Alternative regeneration of chemicals employed in mineral carbonation towards technology cost reduction

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Mineral carbonation (MC) using recyclable ammonium salts pH swing processes is considered among the most promising MC techniquees to store CO2 permanently. However, the main key challenge to use this process at large scale is related to the energy consumption associated to the regeneration of the employed additives and in particular to the separation of the salt to be regenerated from the water solution.
This work investigates the feasibility of a liquid-liquid extraction technique to replace the energy intensive salts/water separation step. Also, the CO2-balance of a 500 MW coal-fired based power plant with an integrated pH swing MC facility was investigated. Different operating conditions were investigated, including temperature, reaction time, pressure, solid to liquid ratio (S/L), reagents concentration and stirring rate. An ammonium sulphate/water separation higher than 90% was achieved at 25°C, 10 minutes, 1bar, 200g/l S/L ratio, 70% methanol and, 350rpm. The associated energy consumption was calculated, resulting in an energy saving of 35% in comparison to water evaporation. The process resulted carbon negative when water evaporation was replaced by extraction technique, with 33% of CO2 sequestered by using a S/L ratios of 300 g/l.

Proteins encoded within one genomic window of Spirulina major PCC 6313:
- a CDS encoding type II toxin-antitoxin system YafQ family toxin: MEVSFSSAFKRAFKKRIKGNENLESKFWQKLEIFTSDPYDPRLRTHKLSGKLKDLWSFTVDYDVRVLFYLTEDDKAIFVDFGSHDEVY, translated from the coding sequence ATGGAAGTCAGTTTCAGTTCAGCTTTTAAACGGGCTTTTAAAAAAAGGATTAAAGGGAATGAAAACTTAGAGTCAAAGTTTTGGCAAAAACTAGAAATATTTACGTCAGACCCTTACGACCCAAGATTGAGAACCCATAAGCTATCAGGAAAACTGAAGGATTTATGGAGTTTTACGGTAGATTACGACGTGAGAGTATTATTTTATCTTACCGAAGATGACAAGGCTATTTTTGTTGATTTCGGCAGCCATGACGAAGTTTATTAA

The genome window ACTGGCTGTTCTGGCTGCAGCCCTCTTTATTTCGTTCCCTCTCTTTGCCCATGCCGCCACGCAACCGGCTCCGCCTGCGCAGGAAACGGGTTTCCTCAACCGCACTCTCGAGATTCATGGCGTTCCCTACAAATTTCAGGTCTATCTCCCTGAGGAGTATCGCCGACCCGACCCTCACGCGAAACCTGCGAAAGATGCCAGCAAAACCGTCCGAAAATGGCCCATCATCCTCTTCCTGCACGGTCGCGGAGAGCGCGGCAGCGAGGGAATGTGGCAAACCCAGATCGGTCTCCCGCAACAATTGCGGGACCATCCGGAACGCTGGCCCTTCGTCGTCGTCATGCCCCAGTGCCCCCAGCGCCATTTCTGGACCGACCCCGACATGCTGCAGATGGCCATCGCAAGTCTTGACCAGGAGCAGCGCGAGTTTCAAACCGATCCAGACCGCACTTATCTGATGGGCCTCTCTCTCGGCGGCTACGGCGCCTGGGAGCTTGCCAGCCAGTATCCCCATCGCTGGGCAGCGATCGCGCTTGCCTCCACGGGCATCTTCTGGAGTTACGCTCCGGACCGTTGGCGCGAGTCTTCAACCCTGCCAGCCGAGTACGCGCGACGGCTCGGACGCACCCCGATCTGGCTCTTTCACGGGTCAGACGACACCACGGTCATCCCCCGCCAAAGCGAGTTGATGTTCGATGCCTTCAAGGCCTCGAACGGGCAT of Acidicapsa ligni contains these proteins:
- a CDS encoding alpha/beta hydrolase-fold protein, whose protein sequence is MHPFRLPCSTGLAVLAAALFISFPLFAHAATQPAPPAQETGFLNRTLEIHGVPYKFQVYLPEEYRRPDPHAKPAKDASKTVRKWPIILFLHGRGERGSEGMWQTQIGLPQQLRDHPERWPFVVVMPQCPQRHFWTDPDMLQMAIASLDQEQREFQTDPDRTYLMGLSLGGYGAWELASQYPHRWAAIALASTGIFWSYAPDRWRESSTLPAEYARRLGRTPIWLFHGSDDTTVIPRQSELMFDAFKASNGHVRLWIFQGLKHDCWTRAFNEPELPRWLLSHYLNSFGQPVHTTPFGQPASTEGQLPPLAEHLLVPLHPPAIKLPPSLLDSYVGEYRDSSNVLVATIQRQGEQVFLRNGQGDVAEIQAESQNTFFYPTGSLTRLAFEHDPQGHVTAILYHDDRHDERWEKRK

Original languageEnglish
JournalChemical Engineering Journal
Early online date5 Aug 2016
Publication statusE-pub ahead of print - 5 Aug 2016


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